You will find few, if any, Lebanese records/resources online. And even if they did exist, few people would be able to read and translate them. The reason why this is so is because, depending upon the era and religious affiliation (I assume at least some of your ancestors were Maronite Christians coming from Hadchit?), a researcher would have to be at least semi-literate in Arabic AND Syriac AND Ottoman Turkish. Despite these limitations, research in Lebanon is possible if you follow a series of steps- the first two outlined below:
When conducting Lebanese research, the first thing you should do is to determine the EXACT location. "Hadchit, Lebanon" is an incomplete description for the location. It would be similar to someone saying that they were going to do research in Maryville, United States. Finding the exact location is critical when conducting Lebanese research, because oftentimes records in Lebanon will be housed at the municipality, district, governorate, or federal level (to make it less confusing, you could compare it to city, county, state, and federal government in the United States). The exact location for Hadchit is:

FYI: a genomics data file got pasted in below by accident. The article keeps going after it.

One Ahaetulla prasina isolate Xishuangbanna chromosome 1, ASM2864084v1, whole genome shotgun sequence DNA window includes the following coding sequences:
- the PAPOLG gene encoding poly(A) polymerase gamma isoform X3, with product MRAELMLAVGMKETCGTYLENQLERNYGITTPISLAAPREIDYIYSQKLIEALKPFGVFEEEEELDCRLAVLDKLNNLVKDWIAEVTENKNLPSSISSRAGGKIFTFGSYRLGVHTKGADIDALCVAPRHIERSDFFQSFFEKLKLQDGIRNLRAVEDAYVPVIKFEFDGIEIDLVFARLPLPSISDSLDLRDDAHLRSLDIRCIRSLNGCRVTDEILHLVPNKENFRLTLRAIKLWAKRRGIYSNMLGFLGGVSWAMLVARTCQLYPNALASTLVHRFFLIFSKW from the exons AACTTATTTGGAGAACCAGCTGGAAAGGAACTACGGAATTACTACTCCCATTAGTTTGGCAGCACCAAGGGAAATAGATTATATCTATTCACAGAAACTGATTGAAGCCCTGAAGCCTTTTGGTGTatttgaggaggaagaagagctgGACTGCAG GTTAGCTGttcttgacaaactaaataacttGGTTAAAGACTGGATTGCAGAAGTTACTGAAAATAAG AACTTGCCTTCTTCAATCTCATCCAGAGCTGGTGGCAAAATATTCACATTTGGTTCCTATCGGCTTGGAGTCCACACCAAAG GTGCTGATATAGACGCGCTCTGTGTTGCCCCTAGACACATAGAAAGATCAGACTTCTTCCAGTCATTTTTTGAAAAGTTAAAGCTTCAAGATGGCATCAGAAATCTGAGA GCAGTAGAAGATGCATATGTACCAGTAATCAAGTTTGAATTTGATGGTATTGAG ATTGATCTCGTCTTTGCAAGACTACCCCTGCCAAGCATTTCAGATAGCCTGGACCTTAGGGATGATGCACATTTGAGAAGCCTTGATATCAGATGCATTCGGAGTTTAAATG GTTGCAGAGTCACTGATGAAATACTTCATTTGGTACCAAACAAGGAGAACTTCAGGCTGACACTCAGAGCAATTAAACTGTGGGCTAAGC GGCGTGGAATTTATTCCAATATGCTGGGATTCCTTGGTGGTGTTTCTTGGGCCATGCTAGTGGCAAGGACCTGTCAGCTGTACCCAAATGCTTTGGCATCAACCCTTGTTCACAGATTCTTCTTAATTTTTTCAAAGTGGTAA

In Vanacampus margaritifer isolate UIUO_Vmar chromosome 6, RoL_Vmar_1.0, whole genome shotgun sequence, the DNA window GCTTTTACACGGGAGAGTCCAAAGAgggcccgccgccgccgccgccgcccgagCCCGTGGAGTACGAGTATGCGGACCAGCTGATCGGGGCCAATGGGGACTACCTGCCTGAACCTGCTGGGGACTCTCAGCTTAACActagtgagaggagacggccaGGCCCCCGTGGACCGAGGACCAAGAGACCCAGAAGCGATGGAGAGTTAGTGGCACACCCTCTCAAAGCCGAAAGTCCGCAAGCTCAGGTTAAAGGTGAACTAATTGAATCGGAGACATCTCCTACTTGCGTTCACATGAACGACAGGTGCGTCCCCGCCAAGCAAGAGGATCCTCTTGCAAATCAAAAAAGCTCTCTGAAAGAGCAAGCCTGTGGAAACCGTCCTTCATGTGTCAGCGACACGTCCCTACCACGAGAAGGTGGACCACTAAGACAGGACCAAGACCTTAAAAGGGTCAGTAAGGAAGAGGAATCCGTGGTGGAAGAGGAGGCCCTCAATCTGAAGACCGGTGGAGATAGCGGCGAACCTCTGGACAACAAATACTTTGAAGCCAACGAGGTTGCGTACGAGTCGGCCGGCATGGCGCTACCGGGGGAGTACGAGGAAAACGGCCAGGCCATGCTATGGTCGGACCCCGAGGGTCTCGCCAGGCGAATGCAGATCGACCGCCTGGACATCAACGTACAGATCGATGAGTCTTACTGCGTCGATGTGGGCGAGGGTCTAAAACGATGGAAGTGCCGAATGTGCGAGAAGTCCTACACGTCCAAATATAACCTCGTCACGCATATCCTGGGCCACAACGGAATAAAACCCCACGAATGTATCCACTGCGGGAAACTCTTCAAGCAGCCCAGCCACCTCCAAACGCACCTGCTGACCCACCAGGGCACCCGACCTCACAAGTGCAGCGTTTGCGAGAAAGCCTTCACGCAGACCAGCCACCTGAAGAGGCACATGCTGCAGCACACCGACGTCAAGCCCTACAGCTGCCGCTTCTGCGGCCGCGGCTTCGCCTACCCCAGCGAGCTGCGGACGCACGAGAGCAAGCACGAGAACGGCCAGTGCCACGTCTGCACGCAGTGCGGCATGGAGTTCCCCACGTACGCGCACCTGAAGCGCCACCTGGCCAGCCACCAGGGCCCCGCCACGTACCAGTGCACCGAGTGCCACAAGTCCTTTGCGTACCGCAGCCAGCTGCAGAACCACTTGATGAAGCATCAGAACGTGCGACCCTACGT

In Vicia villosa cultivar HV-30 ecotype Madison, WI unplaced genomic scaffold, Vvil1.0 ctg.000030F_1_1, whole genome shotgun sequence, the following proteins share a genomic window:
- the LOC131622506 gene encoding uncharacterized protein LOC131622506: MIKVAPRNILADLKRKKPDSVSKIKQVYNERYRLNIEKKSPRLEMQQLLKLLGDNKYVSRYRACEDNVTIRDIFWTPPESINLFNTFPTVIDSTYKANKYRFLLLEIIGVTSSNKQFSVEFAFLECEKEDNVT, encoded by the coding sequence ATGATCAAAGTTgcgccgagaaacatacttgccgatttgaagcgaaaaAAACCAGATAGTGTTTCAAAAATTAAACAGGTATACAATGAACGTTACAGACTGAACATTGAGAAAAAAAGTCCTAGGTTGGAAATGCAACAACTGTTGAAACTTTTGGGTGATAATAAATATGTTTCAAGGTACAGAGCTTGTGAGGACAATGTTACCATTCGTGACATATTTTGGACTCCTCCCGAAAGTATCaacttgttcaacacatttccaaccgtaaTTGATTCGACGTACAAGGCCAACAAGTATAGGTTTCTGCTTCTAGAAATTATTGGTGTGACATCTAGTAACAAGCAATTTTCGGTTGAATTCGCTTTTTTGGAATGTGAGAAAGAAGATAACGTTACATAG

Hadchit, Bsharri District, North Governorate, Lebanon.
The next step is to determine which era to pursue first. You need to decide if you will begin your research by conducting post-1924 research OR research prior to 1924, because the records you'll need for both eras are housed in different countries (Lebanon and Turkey); those records are then spread throughout those countries in a number of different repositories. For example, if you conduct post-1924 research, you will find those sources directly in Lebanon- such as ecclesiastical records and civil registration. However, if you pursue research prior to 1924, the vast majority of your research will be in Ottoman Turkish records in Turkey with additional ecclesiastical records in Lebanon.